Wales politics

Local councils in Wales could be cut after review

Helping hand on elderly person
Image caption Mergers of social services and education departments have already been proposed

Local councils in Wales could face a big shake-up under a major review into the way public services are run.

The Welsh government has ruled out any large reorganisation before the next assembly election.

But a review is seen as an attempt to reach an agreement on cutting some of the 22 Welsh councils after 2016.

First Minister Carwyn Jones said he would reveal the remit of the commission to the Welsh assembly "in due course".

He made the low-key announcement in a written statement.

The Commission on Public Service Governance and Delivery will be chaired by former Welsh NHS chief executive Sir Paul Williams and include representatives of the main political parties and local government.

In his statement, the first minister said: "Since public sector budgets are likely to continue to tighten, and demand pressures grow, there is a clear need to examine how services can be sustained and standards of performance raised, so that people in Wales can continue to receive and influence the public services they need and value.

"And as we can see from the impact of the current financial decisions by the UK government, a healthy public sector is essential to a healthy economy.

"The establishment of this Commission on Public Service Governance and Delivery provides an opportunity for those who are involved in delivering services, those who are politically accountable for them and users of them to examine how public services are governed: that is, held accountable for their performance and delivered most effectively to the public.

"I will make a further statement to the Assembly on the remit of the commission in due course."

In recent months senior local government figures have urged ministers to draw up plans to merge local authorities, nearly two decades after the restructuring which created the current 22 authorities in 1996.

In March Gwynedd council leader Dyfed Edwards said hundreds of millions of pounds could be saved if the existing six north Wales local authorities were replaced by just two.

Mr Edwards said one council for the north east and another for north west Wales could address a "significant financial challenge".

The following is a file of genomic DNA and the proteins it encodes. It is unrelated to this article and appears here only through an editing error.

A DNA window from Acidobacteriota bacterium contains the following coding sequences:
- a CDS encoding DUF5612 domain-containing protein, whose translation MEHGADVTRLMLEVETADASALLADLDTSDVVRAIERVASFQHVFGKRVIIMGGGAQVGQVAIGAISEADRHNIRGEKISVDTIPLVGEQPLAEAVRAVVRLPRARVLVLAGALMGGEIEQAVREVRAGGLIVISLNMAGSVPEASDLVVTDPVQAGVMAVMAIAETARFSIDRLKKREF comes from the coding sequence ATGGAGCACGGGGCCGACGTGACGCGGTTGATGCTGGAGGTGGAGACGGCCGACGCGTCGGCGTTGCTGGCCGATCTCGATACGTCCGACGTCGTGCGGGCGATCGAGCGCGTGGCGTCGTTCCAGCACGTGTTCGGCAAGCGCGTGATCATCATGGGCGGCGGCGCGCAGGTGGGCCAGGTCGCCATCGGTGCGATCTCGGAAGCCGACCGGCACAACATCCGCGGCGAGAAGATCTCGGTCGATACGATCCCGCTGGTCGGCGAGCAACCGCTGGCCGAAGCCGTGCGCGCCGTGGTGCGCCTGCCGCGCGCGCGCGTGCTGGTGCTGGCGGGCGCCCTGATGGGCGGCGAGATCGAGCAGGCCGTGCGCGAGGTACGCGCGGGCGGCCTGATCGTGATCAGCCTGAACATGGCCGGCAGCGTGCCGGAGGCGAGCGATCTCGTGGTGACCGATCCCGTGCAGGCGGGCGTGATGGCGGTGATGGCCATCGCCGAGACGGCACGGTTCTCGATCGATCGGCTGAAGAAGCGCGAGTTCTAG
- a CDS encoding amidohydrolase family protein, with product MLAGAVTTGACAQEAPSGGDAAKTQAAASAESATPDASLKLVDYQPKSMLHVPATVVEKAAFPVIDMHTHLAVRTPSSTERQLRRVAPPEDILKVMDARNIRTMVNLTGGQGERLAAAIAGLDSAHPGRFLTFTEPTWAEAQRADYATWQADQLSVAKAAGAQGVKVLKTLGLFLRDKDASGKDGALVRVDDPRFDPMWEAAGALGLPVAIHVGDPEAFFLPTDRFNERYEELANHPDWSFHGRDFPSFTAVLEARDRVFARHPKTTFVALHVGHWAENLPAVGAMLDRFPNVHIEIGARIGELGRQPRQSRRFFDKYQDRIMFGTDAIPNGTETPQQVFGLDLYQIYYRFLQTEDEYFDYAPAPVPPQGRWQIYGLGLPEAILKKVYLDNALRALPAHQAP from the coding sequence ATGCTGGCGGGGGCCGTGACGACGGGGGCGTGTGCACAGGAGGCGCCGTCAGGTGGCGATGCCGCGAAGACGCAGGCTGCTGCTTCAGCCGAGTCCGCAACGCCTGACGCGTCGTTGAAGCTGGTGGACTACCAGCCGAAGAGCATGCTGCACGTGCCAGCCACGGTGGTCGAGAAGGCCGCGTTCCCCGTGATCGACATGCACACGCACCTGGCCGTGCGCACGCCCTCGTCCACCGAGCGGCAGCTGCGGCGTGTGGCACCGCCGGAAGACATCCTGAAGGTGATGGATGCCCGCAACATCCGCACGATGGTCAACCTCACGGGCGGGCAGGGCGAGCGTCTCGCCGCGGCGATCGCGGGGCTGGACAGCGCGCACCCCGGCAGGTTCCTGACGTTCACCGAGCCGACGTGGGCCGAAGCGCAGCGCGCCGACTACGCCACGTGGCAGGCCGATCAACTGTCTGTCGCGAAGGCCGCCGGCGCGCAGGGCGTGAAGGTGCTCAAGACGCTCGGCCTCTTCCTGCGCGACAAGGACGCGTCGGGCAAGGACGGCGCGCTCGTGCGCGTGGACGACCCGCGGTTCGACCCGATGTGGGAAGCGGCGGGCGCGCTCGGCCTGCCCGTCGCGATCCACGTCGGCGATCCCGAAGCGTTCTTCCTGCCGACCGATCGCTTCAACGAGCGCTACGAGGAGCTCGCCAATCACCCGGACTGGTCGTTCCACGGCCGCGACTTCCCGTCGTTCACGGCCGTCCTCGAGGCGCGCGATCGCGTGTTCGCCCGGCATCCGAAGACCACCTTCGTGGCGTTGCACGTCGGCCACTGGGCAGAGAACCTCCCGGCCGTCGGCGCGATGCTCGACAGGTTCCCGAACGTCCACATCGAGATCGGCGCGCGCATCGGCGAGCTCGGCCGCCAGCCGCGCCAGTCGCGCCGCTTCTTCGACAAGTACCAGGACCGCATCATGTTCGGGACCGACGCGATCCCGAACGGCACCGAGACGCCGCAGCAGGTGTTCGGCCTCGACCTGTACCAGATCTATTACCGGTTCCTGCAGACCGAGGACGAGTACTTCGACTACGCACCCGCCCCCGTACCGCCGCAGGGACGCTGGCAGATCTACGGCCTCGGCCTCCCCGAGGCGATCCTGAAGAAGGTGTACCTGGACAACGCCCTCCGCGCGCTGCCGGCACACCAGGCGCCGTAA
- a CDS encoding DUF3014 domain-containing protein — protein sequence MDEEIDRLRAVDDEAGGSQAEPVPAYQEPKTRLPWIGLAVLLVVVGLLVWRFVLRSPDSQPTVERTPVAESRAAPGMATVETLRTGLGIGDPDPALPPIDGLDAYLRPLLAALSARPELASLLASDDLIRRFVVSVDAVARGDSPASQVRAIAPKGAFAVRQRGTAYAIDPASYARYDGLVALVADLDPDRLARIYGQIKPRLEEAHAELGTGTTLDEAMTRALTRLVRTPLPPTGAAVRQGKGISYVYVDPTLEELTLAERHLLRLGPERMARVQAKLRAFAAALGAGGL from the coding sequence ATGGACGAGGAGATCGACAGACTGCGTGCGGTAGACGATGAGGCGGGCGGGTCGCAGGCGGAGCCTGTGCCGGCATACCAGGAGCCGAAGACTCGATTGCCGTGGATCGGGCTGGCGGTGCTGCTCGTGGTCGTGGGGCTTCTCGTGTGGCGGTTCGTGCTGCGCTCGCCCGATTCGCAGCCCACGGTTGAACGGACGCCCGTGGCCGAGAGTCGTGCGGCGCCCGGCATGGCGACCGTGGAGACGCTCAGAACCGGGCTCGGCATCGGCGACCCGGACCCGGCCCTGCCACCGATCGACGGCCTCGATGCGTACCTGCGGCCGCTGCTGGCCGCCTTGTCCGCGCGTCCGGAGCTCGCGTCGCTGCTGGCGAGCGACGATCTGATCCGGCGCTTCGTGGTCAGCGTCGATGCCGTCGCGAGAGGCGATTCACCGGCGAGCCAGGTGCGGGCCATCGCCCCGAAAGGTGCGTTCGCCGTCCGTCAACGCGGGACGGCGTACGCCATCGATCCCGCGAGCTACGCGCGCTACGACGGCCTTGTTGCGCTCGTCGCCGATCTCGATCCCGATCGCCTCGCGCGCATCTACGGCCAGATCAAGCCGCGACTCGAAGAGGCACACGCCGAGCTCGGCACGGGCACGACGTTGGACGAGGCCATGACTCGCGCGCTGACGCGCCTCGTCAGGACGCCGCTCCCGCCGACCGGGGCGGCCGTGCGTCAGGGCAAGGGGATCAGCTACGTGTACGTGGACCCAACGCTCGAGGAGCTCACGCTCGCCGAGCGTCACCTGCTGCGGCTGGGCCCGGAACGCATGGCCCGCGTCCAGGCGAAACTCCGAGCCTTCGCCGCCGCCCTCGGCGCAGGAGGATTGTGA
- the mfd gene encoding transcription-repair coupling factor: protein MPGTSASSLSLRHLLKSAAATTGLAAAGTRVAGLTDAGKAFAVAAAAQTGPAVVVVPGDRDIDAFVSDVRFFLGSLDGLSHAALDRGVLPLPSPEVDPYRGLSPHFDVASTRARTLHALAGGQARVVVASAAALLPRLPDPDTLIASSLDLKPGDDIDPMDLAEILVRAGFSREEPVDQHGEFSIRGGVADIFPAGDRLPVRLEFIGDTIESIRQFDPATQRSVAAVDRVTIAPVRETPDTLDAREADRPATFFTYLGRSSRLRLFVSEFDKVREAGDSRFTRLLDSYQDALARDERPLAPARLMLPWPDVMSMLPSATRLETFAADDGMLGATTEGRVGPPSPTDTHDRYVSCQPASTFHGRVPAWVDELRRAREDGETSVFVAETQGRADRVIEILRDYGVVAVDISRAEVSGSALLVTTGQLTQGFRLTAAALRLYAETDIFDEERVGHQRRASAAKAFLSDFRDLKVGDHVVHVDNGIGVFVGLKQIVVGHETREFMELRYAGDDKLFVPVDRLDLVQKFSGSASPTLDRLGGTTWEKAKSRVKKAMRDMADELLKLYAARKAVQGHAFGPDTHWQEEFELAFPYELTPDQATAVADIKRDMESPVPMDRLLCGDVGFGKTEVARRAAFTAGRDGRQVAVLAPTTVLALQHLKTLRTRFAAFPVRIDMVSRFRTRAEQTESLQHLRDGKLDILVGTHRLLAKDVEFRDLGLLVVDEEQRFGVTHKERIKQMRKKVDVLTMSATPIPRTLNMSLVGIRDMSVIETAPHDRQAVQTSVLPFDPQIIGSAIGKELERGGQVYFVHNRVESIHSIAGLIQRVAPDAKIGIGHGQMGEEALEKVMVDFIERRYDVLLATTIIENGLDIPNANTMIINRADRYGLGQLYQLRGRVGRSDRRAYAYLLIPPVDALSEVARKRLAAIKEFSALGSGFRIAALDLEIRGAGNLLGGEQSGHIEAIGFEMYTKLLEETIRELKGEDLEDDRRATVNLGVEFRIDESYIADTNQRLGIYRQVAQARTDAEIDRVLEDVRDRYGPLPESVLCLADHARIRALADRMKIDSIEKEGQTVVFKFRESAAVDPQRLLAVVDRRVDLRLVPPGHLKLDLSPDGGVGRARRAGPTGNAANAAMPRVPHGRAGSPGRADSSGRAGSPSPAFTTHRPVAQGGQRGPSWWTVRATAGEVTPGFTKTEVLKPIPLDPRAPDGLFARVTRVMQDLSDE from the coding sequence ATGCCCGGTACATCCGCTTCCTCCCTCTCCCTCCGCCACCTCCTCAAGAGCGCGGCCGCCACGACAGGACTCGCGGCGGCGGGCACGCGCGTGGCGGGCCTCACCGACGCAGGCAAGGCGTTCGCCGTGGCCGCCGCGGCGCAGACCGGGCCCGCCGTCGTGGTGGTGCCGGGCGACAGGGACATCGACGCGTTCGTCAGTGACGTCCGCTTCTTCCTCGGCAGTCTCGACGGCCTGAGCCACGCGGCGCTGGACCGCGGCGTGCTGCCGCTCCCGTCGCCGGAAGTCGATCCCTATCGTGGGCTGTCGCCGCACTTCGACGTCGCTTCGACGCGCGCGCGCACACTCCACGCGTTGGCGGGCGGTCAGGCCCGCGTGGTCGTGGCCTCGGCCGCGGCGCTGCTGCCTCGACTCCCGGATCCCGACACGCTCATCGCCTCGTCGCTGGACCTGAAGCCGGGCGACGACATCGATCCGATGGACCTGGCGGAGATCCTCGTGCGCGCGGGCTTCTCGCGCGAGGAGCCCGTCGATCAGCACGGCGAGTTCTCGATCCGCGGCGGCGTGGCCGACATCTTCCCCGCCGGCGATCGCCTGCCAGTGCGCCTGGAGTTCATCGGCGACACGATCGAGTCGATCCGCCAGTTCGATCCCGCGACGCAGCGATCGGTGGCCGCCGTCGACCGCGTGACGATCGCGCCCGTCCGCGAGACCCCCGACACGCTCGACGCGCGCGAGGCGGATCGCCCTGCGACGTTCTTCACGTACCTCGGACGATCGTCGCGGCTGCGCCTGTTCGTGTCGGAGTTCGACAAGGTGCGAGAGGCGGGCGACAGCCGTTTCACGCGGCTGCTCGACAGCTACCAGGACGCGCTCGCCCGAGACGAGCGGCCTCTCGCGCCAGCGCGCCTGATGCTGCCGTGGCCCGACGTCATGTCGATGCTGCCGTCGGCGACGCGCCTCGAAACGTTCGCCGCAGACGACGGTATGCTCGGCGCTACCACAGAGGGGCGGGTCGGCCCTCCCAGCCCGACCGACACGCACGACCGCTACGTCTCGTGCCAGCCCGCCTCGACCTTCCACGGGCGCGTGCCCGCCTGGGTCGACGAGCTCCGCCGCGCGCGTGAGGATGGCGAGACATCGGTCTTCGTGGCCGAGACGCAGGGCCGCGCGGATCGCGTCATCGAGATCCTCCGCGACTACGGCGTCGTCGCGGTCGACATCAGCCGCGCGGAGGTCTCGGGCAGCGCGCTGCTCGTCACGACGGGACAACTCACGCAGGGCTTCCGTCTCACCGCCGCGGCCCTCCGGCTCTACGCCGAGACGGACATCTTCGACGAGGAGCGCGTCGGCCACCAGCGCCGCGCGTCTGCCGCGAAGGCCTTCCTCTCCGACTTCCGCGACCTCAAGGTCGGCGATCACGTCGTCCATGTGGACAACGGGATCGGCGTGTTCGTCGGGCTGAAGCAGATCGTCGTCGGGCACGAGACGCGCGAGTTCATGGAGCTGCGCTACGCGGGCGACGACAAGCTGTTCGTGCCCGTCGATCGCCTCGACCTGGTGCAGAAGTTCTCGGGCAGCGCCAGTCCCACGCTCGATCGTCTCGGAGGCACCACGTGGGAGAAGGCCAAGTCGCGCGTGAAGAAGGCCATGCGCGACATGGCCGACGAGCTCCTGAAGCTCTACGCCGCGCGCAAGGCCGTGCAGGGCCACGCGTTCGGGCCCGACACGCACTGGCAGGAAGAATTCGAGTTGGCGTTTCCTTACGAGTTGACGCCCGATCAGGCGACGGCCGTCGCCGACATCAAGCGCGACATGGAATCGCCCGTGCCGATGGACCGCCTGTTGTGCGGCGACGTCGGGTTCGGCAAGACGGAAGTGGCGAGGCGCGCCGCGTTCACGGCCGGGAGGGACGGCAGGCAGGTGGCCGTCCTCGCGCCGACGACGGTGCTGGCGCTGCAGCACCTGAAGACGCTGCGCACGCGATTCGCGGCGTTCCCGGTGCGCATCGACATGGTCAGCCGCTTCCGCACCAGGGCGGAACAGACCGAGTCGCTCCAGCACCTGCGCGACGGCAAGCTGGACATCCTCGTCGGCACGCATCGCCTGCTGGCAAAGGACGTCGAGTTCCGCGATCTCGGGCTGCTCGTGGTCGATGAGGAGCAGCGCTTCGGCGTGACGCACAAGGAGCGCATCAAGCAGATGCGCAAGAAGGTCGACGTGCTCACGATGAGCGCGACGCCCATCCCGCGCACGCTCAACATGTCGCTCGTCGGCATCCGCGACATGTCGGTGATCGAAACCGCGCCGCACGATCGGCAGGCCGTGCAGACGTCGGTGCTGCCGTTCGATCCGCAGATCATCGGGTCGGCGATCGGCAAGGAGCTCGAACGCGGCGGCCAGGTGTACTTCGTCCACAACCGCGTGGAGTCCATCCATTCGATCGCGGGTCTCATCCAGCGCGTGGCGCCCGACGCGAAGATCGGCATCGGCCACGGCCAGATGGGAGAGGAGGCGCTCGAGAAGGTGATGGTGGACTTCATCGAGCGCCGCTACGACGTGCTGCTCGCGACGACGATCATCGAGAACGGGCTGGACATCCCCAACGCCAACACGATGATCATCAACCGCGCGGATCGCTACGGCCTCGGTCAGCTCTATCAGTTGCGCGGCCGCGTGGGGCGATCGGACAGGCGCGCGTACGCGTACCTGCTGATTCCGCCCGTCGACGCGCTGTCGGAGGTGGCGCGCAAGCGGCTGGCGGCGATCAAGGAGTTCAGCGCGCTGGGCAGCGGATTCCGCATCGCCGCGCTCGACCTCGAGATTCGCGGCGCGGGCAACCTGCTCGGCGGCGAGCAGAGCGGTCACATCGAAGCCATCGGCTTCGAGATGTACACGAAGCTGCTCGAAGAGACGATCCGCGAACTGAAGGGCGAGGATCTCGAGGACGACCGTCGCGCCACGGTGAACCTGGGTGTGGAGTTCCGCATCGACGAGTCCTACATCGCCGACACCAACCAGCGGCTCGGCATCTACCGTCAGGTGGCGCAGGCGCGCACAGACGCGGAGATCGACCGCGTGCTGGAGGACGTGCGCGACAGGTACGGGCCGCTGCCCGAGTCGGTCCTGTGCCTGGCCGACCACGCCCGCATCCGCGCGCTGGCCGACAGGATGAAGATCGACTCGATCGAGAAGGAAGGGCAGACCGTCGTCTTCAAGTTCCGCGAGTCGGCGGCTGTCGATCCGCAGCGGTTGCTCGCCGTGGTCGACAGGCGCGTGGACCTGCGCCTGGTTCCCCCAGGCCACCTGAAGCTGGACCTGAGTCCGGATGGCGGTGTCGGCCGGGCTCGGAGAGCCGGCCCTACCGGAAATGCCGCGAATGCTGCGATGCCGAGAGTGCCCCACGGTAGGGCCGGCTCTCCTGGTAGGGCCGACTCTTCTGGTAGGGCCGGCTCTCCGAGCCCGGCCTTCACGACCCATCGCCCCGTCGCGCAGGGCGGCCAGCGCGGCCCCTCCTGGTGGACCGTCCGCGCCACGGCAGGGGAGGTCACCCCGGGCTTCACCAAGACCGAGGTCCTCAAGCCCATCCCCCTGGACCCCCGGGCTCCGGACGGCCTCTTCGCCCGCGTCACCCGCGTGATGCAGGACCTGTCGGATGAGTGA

Local government consultant and former Bridgend council leader Jeff Jones told BBC Radio Wales he backed fewer councils.

"A huge mistake was made in the 1990s because the UK parliament was dominated by MPs who weren't interested in local government, they were more interested in how the reorganisation played with their political members," he said.

'They've struggled'

"As a result we ended up with 22 local authorities.

"In the original Bill, you had Merthyr and Blaenau Gwent joined together. What happened in the end in the Act, because Labour was given one extra authority, they were split.

Media playback is unsupported on your device
Media captionMike Hedges and Jeff Jones discuss council reorganisation on BBC Radio Wales

"With the best will in the world, they've struggled since then."

Elsewhere, Cardiff council cabinet member and former leader Russell Goodway has told the Western Mail the number of councils in Wales should be cut to just seven.

But not everybody is in favour.

Mike Hedges, former Swansea council leader turned assembly member for Swansea East, said: "When we had the last local government reorganisation we had three major services - education, fire and social services - which were probably too big a service to be provided by smaller councils.

"With fire, they created a joint board. I think they should've done exactly the same for education and social services.

"For the rest of the services, the size is probably about right.

"Can I just remind people that before the last reorganisation, we had over 30 district councils in Wales as well as the eight county councils."

Local councils have already been urged to co-operate more closely to improve performance, by sharing resources and in some cases merging key departments.

Rhondda Cynon Taf has been asked to consider merging its education service with that of neighbouring Merthyr Tydfil, which was stripped of its responsibility for schools following a critical report by inspectors from Estyn.

But Caerphilly councillors have rejected plans to merge its social services department with that of Blaenau Gwent amid concerns about the "significant risk" posed by taking on the latter's £1m deficit.

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